Pulp facts and fiction

July 11, 2003

Richard Grove offers some long-overdue warnings about the loss of materials from Britain's library system ("Don't pulp the past", THES, June ), but we should not condemn the British Library for the outcome of society's undervaluation of library provision and the destructive apathy of successive governments since at least the 1980s.

The threat to library stock is the outcome of wider policy decisions accepted without demur by a library community among which considerations of custodianship and public mission have taken a back seat to management-driven targets of item use and an assumption that "they can find it online".

Far from being the nation's library of last resort, the BL finds itself the library of sole resort for titles lost from other collections, a thankless task for a library that is expected to house everything of note.

The BL has become more open to admitting readers unable to find the materials they need in a municipal library sector now barely worthy of the name, where the idea of a national library system survives only in the philosophy of "bin it, they can get it at the BL". Faced with these circumstances, disposal becomes almost unavoidable to make way for newer materials.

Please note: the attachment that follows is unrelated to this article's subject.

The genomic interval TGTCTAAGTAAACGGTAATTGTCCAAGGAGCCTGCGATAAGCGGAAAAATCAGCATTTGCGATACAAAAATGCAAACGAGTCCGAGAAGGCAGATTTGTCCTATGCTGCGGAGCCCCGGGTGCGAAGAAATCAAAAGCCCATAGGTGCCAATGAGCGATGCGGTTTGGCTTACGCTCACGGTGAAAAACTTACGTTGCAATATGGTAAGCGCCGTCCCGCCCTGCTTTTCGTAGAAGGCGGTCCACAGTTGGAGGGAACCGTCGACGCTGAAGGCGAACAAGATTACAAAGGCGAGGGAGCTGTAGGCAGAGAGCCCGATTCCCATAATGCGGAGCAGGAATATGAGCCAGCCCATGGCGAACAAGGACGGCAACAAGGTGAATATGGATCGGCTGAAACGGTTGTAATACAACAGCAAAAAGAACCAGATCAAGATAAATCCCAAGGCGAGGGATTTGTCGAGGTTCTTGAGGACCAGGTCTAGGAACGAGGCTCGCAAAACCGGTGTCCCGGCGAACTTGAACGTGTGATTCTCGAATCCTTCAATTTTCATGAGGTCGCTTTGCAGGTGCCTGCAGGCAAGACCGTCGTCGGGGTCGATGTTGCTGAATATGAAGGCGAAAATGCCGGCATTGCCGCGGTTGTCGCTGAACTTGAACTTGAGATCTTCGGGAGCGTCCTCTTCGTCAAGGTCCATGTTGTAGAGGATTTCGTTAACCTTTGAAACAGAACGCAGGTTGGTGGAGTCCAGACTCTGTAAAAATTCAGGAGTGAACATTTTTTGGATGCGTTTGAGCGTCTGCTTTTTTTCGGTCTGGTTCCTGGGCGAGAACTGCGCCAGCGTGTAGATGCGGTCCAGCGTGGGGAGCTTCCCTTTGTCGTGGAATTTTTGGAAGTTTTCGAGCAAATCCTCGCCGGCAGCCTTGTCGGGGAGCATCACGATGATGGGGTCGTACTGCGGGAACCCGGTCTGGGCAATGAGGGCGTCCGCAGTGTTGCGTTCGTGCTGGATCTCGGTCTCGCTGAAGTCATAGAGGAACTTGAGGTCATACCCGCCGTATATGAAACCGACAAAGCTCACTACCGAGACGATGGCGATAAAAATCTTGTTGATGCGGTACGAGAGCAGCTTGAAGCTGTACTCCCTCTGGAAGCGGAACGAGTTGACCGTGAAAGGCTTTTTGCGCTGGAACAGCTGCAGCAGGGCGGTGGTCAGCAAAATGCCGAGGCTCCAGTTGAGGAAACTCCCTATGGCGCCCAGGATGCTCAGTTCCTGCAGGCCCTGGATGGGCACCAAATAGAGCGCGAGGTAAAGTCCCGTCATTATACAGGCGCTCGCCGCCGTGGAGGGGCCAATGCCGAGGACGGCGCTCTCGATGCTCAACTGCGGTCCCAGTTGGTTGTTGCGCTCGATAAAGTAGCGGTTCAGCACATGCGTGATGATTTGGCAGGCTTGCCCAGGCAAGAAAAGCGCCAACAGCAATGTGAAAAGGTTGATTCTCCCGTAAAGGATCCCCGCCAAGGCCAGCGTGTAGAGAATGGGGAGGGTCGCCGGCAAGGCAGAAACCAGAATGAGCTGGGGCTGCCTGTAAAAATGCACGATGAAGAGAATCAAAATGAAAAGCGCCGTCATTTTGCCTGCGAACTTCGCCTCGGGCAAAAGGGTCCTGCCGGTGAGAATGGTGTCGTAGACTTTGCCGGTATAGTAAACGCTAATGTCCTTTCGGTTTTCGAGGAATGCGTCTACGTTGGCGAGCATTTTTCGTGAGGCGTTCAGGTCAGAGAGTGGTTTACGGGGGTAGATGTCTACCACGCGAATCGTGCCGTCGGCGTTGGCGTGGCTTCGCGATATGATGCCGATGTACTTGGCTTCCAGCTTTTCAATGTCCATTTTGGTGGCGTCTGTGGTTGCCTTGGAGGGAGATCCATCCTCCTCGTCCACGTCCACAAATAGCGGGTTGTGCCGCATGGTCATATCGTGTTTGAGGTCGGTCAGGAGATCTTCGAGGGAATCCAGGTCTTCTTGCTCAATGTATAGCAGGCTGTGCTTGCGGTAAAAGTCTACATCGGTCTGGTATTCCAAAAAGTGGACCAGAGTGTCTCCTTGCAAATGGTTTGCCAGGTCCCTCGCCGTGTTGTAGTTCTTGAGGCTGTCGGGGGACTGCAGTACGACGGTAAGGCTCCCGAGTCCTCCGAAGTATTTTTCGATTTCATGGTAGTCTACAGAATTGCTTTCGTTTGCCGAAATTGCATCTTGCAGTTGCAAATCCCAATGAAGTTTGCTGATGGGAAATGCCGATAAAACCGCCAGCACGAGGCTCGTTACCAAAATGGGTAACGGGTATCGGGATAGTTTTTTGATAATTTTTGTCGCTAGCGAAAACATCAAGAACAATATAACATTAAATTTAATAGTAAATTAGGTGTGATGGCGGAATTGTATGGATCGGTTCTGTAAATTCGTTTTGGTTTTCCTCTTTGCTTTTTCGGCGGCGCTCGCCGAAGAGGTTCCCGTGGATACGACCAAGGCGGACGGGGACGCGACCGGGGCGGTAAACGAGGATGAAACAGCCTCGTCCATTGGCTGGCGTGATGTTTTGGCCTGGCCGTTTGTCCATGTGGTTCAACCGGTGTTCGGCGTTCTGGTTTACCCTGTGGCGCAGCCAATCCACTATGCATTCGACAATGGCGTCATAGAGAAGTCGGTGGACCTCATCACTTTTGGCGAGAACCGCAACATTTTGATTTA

We are stumbling into an under-resourced future where one national copy of a little-used item may be expected to suffice, despite the ever-present danger of theft or accidental loss. Much of the information may be available online, but often in a garbled or incomplete form. And the ever-changing character of research interests makes it all but impossible for university libraries to predict which items will be sought in future.

For libraries to do their job, we need to reappraise our commitment to adequate provision. In the meantime, fragmented library authorities will continue to pulp out of necessity (the BL) or crass calculation or fashion.

David Parker
Collections Libraria
Institute of Commonwealth Studies
London

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